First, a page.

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Review Ssrv visa

Discussion in 'Expat Section' started by djfinn6230, Dec 1, 2017.

  1. djfinn6230

    djfinn6230 DI Forum Adept

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    We are here on Balikbayan & have tickets to leave just before the year is up. After a month in the USA we will return and hopefully get another B.B. stamp at Cebu. If they will not stamp it, then we will apply for the SRRV and pay the big bucks. Cannot get 14a cuz asawa will not water down her US citizenship with a dual citizenship. I completely understand this. Besides, I like the advantages of the SRRV. I had seen something, somewhere in a forum about the ex-Filipinos wife applying for the SRRV instead of the foreign born spouse. Advantage should be a much lower cost for ex-Filipino SRRV, maybe $1.7K US. Then she claims the bans as a spouse. Anybody here about this? Thoughts? Thanks.


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  2. AlwaysRt

    AlwaysRt DI Forum Patron Highly Rated Poster Blood Donor Veteran Air Force Marines

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    Not sure what you mean by water down US citizenship with dual citizenship? Dual citizenship does absolutely nothing to US citizenship that I am aware of.

    Yes, former Filipino SRRV application fee is $1,400 for her + $300 for you as her spouse + $1,500 deposit.
     
  3. OP
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    djfinn6230

    djfinn6230 DI Forum Adept

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    I don’t want to open a can of worms here, and I know nothing about the dual citizenship process, but: oftentimes when when becoming a citizen of another country, it does involve some sort of renunciation of previous citizenship. NOT SURE about Philippines. If it involved renunciation of USA citizenship, this would not cause one to lose US citizenship by any means. They still want you to pay taxes. It takes a concerted effort to lose USA citizenship. But the foreign oath, documented as being taken, does seem to mar the loyalty of the citizen.

    Thanks for confirming what I thought about SRRV. Previously I used to hear a lot about the 10k or 20k fees associated with the classic SRRV but that should apply only to those people not fortunate enough as to be married to a former Filipina. At such a low cost it might be best just to go ahead and do it.



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  4. AlwaysRt

    AlwaysRt DI Forum Patron Highly Rated Poster Blood Donor Veteran Air Force Marines

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    The process of her becoming a US citizen required her to renounce her Philippine citizenship. Once a US citizen it is a simple step to reaffirm her Philippine citizenship without affecting her US citizenship. Thus dual citizen vs one or the other.

    Going the SRRV route, she is not a Philippine citizen and does not have all the rights of a citizen (voting, unhindered land ownership...). However, depending upon what your plans and desires are the limitations may not be an issue. On the positive side, if you do not qualify for the extended courtesy SRRV on your own (former military...), you do qualify as her spouse (as stated above) and do not need to add to her reduced $1,500 investment requirement.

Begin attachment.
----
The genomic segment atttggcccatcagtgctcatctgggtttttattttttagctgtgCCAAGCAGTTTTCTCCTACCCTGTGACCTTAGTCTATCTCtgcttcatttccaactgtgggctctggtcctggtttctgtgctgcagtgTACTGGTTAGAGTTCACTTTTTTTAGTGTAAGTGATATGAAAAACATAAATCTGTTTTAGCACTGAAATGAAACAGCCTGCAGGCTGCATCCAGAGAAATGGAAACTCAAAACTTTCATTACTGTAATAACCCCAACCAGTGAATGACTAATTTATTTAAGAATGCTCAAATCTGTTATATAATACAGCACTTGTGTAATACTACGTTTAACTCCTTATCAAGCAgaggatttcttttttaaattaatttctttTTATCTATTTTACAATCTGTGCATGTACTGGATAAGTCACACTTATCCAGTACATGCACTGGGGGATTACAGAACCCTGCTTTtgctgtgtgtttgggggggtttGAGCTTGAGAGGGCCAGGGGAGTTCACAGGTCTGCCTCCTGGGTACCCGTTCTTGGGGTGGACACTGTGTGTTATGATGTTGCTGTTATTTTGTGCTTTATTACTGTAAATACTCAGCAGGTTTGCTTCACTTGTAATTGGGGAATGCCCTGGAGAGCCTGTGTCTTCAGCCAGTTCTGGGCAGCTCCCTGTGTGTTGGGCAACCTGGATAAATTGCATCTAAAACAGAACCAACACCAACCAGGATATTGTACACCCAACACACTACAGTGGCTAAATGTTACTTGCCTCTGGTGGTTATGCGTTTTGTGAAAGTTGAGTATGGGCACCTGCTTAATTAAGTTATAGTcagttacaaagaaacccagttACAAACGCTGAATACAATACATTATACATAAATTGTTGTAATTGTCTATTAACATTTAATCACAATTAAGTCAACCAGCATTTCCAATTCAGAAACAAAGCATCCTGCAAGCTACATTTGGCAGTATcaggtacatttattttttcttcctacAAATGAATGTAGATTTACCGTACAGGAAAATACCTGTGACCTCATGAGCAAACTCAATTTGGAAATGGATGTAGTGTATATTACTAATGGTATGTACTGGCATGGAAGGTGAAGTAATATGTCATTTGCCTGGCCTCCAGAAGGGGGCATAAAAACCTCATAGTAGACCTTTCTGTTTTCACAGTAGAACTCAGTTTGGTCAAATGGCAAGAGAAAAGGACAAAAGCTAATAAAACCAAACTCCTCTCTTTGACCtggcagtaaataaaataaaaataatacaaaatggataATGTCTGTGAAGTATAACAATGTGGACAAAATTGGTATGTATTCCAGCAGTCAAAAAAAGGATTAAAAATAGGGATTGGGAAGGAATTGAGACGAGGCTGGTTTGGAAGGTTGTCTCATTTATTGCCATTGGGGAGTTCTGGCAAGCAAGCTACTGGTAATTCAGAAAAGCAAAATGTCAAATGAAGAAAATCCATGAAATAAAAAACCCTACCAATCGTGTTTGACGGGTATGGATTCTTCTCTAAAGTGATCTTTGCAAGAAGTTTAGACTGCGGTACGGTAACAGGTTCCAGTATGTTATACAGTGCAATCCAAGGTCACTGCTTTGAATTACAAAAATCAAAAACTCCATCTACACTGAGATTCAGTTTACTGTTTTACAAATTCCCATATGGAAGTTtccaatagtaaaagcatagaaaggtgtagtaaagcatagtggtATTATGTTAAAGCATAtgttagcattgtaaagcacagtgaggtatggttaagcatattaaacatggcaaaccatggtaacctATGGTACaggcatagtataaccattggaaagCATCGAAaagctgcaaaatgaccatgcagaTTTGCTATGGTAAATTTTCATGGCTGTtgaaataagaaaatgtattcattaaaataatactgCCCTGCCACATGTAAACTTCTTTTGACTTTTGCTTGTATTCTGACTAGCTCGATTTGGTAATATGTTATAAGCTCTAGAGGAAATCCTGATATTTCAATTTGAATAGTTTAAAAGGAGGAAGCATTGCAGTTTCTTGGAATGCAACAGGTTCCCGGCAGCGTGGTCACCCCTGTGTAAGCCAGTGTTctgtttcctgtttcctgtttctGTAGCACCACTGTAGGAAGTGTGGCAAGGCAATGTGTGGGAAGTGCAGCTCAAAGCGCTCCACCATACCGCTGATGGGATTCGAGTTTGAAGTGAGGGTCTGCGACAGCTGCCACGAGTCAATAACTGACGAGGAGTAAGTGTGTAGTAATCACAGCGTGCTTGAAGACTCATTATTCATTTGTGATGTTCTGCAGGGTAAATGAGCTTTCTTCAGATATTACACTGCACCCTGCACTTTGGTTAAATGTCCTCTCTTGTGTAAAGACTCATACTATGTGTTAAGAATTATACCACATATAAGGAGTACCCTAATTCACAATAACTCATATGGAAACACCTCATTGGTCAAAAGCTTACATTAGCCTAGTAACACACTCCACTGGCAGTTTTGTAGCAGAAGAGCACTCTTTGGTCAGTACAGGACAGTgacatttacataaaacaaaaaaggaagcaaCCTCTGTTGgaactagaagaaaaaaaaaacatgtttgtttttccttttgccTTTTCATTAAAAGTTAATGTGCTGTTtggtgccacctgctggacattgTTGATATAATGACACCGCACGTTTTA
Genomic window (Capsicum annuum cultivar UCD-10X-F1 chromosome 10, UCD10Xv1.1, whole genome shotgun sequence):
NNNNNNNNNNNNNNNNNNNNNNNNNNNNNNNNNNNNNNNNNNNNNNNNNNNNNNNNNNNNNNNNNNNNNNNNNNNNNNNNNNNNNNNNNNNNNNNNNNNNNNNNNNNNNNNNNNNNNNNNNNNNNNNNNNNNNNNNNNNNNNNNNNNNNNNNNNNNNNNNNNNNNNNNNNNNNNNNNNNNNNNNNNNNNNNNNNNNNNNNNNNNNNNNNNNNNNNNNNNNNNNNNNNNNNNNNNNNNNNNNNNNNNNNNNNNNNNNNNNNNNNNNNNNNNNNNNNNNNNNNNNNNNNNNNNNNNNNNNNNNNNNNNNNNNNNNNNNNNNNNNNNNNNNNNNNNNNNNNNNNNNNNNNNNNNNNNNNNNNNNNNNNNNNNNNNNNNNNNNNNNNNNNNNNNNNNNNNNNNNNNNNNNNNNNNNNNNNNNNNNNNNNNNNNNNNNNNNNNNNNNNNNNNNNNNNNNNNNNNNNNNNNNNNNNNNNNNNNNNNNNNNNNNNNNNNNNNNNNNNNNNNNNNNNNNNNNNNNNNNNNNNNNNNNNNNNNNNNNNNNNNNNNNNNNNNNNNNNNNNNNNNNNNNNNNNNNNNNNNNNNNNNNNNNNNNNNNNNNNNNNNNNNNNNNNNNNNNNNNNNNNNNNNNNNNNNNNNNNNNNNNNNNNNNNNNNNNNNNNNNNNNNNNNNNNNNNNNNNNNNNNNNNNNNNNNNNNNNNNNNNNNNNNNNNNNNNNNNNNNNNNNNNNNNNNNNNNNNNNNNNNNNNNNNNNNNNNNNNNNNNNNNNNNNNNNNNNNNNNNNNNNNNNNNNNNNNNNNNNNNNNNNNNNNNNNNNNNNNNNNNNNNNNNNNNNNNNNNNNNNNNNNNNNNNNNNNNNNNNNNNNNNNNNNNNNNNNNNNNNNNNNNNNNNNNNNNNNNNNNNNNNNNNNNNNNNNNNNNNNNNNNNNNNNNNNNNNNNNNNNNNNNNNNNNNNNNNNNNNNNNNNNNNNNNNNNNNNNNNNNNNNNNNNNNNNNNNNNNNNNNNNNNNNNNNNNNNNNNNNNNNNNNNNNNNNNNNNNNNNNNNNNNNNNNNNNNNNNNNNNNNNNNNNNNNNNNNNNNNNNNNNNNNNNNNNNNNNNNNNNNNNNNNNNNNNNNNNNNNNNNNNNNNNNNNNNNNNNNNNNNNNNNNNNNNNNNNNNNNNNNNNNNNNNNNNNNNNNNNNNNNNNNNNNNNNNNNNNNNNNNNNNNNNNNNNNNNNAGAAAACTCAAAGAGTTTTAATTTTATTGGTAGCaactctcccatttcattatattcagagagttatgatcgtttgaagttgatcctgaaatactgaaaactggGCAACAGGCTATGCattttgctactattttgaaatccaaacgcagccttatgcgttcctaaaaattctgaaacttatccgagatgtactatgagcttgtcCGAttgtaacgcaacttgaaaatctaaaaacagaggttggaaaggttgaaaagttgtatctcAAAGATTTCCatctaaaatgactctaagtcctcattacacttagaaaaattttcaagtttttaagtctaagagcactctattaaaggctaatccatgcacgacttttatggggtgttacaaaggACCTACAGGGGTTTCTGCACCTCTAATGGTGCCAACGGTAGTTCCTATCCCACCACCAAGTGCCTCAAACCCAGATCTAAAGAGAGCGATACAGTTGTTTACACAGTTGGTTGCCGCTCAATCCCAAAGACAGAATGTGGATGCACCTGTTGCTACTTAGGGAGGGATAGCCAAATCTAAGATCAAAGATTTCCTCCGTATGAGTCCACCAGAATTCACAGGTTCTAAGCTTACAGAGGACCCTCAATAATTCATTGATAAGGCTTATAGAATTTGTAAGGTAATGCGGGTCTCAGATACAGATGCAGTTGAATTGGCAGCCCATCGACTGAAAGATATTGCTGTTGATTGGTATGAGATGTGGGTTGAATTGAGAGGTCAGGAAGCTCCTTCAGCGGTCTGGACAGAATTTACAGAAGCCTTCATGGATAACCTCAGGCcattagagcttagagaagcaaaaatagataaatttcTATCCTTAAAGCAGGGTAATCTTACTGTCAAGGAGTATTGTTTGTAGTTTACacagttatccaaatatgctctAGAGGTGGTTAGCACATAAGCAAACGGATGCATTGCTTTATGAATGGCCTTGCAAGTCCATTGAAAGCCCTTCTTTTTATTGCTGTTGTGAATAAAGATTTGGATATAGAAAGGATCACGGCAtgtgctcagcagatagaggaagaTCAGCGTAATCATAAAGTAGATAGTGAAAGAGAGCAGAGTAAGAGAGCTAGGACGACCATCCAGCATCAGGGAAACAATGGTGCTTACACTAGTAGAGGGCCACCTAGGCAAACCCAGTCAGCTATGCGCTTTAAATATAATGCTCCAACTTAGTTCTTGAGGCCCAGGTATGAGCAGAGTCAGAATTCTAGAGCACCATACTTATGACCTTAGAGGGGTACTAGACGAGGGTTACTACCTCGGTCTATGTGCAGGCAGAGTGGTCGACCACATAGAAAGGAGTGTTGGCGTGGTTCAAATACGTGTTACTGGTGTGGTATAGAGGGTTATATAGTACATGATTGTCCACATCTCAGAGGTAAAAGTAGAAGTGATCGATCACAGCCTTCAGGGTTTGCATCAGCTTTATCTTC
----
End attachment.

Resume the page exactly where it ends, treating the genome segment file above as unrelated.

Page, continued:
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  5. Edward K

    Edward K DI Forum Adept Veteran Navy

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    I'm interested in hearing more about DUAL Citizenship. A friend is going thru the same procedure (complicated but only cuz a name change between being born in PH and becoming a naturalized US at a young age).. In all research, found NO disadvantage to DUAL re: "...watered down..." ???????

    PS: FYI, as an aside, someone who is BORN in the PH but not yet with a DUAL, CAN own land...
     
  6. Jack Peterson

    Jack Peterson DI Forum Luminary Highly Rated Poster SC Connoisseur Veteran Air Force

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    Yes correct, provided they have maintained Philippines citizenship.
     
  7. okiebound

    okiebound DI Forum Adept Showcase Reviewer ✤Forum Sponsor✤

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    Here is my experience....my husband was born in the Philippines, migrated to the US and had to renounce his Philippines citizenship to acquire US citizenship. When we moved back to the Philippines in 2009, he was able to obtain his dual citizenship status easily. We also go our US born daughter her dual citizenship. They didn't have to renounce their US citizenship at all.
     
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    djfinn6230

    djfinn6230 DI Forum Adept

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    Yes, admittedly watered down is a poor choice of words. It is a personal opinion only having no relation at all to official immigration policy. On the USA side, they seem to ignore the dual citizenship claim and will expect total compliance with USA laws regarding taxes, military service (registration for selective service) and the like. I am certain that dual citizenship is not a problem. It is personal. My wife’s opinion.

    And yes, a person born here can buy and own a certain amount of land. My wife owns land here. Thank you for clarifying. We have no reason for dual and will probably go the ex-Filipinos SRRV route with me being sponsored. SRRV has lots of perks as well.


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